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Herricks Touts Two 1,000-Point Scorers

Fellus, Ricchiuti look to take game to college level

Herricks High School’s basketball program is celebrating the accomplishments of two 1,000-point scorers, one boy and one girl, both seniors who own their school career scoring record. And both are convinced that the other one is the better player.

So who would win a 1-on-1 match between Andrew Fellus and Alison Ricchiuti?

“She would,” Fellus said.

“He would,’” Ricchiuti said.

One thing is certain. It would be a battle because these two players, who both began playing backyard basketball as youngsters and grew into varsity stars at Herricks, have a zest for the game and an ability to score baskets almost at will.

Their achievements are still sinking in on the two players, who still remember their first baskets all these points later.

“It was in the second quarter of a game in my freshman year,” Fellus said. “I had an open 3-pointer. I knocked it down. When that happens, you think to yourself, `Hey, I can do this.’ You’ve been playing all your life, since you were a little kid and then, one day, you get there.”

Ricchiuti’s first basket came in a scrimmage. “I was excited,” she said. “I didn’t expect to play or score and then I did. It was a great feeling.”

The 1,000-point plateau came later for both. “I got there first,” Ricchiuti said. Fellus followed and recalled his feelings on the accomplishment.

“It’s awesome,” he said. “It’s a dream come true. When I was a little kid, looking at older kids and thinking I want to be like them and then to get there, that’s special.”

Fellus punctuated his run to 1,000 points with a 49-point game against Calhoun. On the same night, Ricchiuti hit 34 against the same opponent.

The two Highlander stars have contrasting styles.

 Fellus is a point guard who likes to shoot 3-pointers. “I shoot a lot of them,” he said. “When you hit a big three, that’s the greatest feeling in the world.” He often draws the attention of more than one defender, allowing him to feed teammates for open shots. “I get great joy out of assists,” he said. “When they double team me, it allows me to set up teammates.”

 Ricchiuti drives to the basket more but appreciates the big three, as well.

Both have scholarship offers and plan to play college ball. Fellus plans to study business. Ricchiuti is looking for a major in physical or occupational therapy. Each maintains a 3.3 academic average and both have learned to budget their time.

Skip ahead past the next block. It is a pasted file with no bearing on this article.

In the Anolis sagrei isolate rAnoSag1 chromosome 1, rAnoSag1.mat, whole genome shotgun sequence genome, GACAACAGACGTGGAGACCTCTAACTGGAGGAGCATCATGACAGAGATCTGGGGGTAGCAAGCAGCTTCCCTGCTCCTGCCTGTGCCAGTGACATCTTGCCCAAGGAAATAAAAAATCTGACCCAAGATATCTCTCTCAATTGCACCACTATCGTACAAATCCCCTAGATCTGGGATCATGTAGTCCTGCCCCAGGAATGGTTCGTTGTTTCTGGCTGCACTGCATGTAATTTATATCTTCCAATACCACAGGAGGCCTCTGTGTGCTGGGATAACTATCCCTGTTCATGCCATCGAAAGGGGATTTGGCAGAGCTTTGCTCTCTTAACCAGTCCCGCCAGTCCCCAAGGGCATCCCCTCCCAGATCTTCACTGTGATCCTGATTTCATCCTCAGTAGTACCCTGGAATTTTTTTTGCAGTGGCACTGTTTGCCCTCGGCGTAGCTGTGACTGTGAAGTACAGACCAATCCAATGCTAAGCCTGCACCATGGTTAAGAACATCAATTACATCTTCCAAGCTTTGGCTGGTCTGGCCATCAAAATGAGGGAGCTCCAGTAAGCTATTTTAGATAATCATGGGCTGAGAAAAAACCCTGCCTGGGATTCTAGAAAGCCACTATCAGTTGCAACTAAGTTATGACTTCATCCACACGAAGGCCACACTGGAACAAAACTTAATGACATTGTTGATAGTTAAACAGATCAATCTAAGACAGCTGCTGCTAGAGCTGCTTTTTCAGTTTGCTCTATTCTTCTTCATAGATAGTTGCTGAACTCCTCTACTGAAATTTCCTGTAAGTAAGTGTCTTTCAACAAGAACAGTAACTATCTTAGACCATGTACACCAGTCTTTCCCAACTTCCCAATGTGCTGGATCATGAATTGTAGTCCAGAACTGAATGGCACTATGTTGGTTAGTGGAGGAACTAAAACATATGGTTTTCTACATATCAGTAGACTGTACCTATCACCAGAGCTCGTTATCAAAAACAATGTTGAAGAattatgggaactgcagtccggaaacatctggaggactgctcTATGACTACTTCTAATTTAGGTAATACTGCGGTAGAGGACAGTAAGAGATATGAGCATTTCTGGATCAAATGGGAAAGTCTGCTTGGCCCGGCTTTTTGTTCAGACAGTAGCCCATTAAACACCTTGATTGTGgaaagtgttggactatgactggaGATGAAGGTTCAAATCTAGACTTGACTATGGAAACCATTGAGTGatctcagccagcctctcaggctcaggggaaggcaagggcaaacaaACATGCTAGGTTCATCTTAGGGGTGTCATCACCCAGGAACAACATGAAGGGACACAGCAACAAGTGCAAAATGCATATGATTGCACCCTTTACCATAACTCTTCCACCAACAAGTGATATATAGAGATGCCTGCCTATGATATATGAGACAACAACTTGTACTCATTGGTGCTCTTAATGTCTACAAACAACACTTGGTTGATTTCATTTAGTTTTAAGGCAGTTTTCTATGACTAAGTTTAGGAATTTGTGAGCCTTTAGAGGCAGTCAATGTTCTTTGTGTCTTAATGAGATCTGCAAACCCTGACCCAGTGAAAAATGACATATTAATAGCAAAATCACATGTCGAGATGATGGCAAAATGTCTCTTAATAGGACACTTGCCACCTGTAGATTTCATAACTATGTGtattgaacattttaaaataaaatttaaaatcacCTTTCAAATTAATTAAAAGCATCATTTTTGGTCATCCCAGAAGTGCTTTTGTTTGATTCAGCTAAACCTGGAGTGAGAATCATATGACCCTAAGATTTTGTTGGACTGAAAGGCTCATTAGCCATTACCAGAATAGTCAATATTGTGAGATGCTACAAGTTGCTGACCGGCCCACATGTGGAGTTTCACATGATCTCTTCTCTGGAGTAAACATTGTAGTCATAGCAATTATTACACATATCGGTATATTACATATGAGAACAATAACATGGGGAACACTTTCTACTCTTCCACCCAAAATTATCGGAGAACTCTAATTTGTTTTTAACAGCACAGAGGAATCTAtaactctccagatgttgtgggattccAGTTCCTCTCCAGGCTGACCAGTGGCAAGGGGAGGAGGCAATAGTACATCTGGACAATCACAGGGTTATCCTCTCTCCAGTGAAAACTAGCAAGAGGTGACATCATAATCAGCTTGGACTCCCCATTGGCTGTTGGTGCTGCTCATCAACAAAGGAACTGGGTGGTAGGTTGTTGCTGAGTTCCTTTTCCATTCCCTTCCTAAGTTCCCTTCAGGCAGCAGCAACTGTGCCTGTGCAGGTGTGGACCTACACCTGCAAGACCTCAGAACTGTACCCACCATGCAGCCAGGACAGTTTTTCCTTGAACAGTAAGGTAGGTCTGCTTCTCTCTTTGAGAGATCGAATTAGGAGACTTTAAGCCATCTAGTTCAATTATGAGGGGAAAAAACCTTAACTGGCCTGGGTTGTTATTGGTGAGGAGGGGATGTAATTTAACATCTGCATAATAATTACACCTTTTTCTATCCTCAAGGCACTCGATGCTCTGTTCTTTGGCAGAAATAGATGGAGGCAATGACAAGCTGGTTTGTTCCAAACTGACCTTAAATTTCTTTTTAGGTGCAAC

“Balancing school work and basketball helps me stay organized,” said Ricchiuti, who also plays soccer. “We all know that if you don’t do well in school, you don’t play. And we want to play.”

“You’re motivated,” Fellus said. “You want to do well at basketball and you want to do well in class. You want to go to a good college and play there. That’s the motivation.”

The next stop for each will be to take their game to the next level in college. But if they want to try a little intramural 1-on-1 beforehand, well, they’d better bring their game face to the court because they’ll be facing a record-breaking opponent.

News

15 Below, an alternative rock band composed of Sewanhaka High School students, rocked the William Gill Theatre in New Hyde Park Village Hall on Wednesday, July 23. The band had the crowd tossing up beach balls to energetic beats and swaying their iPhones along to slower tunes. 

 

“They were very good tonight,” said Darren Derick Polanco. “I always come to their shows.”

New Hyde Park Village trustee Donald Barbieri contends helicopters are still flying right over New Hyde Park and other residential parts of the north shore, harming citizens and the town with excessive and unlawful aircraft noise. In spite of what federal law says and in spite of what a federal court says, the noise levels are still an issue.

 

Barbieri drafted a letter to the Federal Aviation Administration, apprising the entity of New Hyde Park’s situation. The FAA did not return calls for comment.


Sports

 Students at Charles Water Karate & Fitness, located at 122 Hillside Avenue in Williston Park recently received belt promotions after successfully completing a series of extensive exams.

 

“Our goal at Charles Water Karate & Fitness is to facilitate mental growth enabling our students to reach their highest potential as human beings,” says Charles Water, owner and director of the school.

“Our studio teaches students how to defend themselves responsibly while instilling self-confidence, self-discipline and respect for others.”

Runners and walkers from New Hyde Park are invited to join in the fun on one of the most unusual 5K courses on Long Island at the Saturday, Aug. 9 Sands Point Sprint.

 

 The run presents the Long Island running community with an opportunity to traverse a unique combination of paved paths and runner-friendly woodland trails at the Sands Point Preserve. 

 

The August 2013 edition of the Sands Point Sprint attracted 313 finishers, including top New Hyde Park finishers Michael Ringel, who scored first in the 11-14 age group and Dave Frisone, who earned first place honors in the 65-69 age group. Race organizers are looking for both Ringel and Frisone, and a host of other New Hyde Park runners, to be back next week.


Calendar

Literary Club - July 30

Boot Camp - August 2

Six Gun Concert - August 3 


Columns

1959: The Year The Music Stopped Playing
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The Eccentric Heiress Of ‘Empty Mansions’
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Yellow Margarine And A Pitch For The Ages
Written by Michael A. Miller, mmillercolumn@gmail.com